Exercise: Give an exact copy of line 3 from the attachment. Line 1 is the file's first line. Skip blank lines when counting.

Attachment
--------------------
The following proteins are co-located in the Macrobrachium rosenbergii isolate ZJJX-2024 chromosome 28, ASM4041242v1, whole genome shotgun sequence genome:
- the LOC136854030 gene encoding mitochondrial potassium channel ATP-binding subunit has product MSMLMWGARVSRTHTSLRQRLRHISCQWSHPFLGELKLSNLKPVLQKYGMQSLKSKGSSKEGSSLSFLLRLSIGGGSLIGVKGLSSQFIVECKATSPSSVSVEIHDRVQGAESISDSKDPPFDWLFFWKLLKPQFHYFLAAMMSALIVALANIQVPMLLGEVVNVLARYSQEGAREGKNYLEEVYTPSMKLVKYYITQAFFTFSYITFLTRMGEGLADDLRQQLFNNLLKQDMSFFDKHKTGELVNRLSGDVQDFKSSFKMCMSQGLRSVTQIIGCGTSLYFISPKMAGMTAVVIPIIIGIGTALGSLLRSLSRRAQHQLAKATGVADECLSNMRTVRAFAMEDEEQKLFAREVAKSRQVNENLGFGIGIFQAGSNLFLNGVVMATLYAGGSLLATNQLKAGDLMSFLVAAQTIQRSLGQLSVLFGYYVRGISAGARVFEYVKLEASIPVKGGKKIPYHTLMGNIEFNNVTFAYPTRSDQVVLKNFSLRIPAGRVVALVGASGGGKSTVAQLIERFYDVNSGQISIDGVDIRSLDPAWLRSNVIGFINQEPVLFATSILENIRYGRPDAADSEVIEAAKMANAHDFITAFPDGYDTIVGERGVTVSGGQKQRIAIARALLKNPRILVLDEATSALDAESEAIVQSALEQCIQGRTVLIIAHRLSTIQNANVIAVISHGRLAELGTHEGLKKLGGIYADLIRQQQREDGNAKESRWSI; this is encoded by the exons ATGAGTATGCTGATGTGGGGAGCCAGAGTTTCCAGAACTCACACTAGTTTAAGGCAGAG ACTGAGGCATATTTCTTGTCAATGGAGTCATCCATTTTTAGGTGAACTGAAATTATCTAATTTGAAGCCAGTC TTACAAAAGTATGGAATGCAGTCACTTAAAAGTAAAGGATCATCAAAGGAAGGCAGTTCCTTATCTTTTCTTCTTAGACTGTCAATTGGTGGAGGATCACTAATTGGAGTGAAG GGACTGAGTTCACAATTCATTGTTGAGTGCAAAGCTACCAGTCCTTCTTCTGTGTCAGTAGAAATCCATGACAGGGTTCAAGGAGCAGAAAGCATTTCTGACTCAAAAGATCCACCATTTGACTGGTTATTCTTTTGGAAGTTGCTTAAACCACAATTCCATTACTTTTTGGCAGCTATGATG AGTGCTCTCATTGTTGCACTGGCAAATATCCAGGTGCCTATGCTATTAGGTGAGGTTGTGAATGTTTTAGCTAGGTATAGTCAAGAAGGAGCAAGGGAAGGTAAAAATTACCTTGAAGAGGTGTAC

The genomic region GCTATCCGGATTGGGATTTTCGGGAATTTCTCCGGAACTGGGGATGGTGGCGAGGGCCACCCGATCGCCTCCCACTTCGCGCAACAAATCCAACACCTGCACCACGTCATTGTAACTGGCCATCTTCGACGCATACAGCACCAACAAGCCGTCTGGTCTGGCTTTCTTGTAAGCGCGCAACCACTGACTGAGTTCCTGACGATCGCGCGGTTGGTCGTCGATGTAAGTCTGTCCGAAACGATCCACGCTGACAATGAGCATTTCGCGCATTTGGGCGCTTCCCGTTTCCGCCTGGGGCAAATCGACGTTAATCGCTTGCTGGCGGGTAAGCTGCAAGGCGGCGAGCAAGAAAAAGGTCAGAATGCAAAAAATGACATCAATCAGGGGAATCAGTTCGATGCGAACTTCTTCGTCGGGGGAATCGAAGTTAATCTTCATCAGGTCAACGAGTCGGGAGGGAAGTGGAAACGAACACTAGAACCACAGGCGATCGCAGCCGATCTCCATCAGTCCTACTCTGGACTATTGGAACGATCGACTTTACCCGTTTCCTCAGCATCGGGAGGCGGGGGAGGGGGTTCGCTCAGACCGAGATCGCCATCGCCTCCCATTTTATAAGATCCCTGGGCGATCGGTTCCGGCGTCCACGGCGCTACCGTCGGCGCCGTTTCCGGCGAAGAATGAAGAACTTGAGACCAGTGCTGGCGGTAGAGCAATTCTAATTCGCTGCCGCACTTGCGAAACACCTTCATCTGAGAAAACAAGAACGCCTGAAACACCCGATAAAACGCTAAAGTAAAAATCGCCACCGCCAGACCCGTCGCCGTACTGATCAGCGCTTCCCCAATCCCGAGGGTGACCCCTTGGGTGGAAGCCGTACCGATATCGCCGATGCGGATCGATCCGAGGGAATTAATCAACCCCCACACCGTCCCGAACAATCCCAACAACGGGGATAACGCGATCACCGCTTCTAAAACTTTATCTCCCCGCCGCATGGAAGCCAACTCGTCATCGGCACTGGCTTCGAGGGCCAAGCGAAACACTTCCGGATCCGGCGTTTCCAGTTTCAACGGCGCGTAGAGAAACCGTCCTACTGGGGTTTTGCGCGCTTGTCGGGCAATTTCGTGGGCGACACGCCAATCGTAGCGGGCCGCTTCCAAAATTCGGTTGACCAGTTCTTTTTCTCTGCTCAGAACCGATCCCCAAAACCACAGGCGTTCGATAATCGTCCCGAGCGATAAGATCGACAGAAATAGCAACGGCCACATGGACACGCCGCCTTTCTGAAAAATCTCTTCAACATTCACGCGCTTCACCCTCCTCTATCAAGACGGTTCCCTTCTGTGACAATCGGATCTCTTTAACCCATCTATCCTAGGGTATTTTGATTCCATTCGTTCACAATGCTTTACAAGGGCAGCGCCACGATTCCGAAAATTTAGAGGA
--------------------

The genomic region GCTATCCGGATTGGGATTTTCGGGAATTTCTCCGGAACTGGGGATGGTGGCGAGGGCCACCCGATCGCCTCCCACTTCGCGCAACAAATCCAACACCTGCACCACGTCATTGTAACTGGCCATCTTCGACGCATACAGCACCAACAAGCCGTCTGGTCTGGCTTTCTTGTAAGCGCGCAACCACTGACTGAGTTCCTGACGATCGCGCGGTTGGTCGTCGATGTAAGTCTGTCCGAAACGATCCACGCTGACAATGAGCATTTCGCGCATTTGGGCGCTTCCCGTTTCCGCCTGGGGCAAATCGACGTTAATCGCTTGCTGGCGGGTAAGCTGCAAGGCGGCGAGCAAGAAAAAGGTCAGAATGCAAAAAATGACATCAATCAGGGGAATCAGTTCGATGCGAACTTCTTCGTCGGGGGAATCGAAGTTAATCTTCATCAGGTCAACGAGTCGGGAGGGAAGTGGAAACGAACACTAGAACCACAGGCGATCGCAGCCGATCTCCATCAGTCCTACTCTGGACTATTGGAACGATCGACTTTACCCGTTTCCTCAGCATCGGGAGGCGGGGGAGGGGGTTCGCTCAGACCGAGATCGCCATCGCCTCCCATTTTATAAGATCCCTGGGCGATCGGTTCCGGCGTCCACGGCGCTACCGTCGGCGCCGTTTCCGGCGAAGAATGAAGAACTTGAGACCAGTGCTGGCGGTAGAGCAATTCTAATTCGCTGCCGCACTTGCGAAACACCTTCATCTGAGAAAACAAGAACGCCTGAAACACCCGATAAAACGCTAAAGTAAAAATCGCCACCGCCAGACCCGTCGCCGTACTGATCAGCGCTTCCCCAATCCCGAGGGTGACCCCTTGGGTGGAAGCCGTACCGATATCGCCGATGCGGATCGATCCGAGGGAATTAATCAACCCCCACACCGTCCCGAACAATCCCAACAACGGGGATAACGCGATCACCGCTTCTAAAACTTTATCTCCCCGCCGCATGGAAGCCAACTCGTCATCGGCACTGGCTTCGAGGGCCAAGCGAAACACTTCCGGATCCGGCGTTTCCAGTTTCAACGGCGCGTAGAGAAACCGTCCTACTGGGGTTTTGCGCGCTTGTCGGGCAATTTCGTGGGCGACACGCCAATCGTAGCGGGCCGCTTCCAAAATTCGGTTGACCAGTTCTTTTTCTCTGCTCAGAACCGATCCCCAAAACCACAGGCGTTCGATAATCGTCCCGAGCGATAAGATCGACAGAAATAGCAACGGCCACATGGACACGCCGCCTTTCTGAAAAATCTCTTCAACATTCACGCGCTTCACCCTCCTCTATCAAGACGGTTCCCTTCTGTGACAATCGGATCTCTTTAACCCATCTATCCTAGGGTATTTTGATTCCATTCGTTCACAATGCTTTACAAGGGCAGCGCCACGATTCCGAAAATTTAGAGGA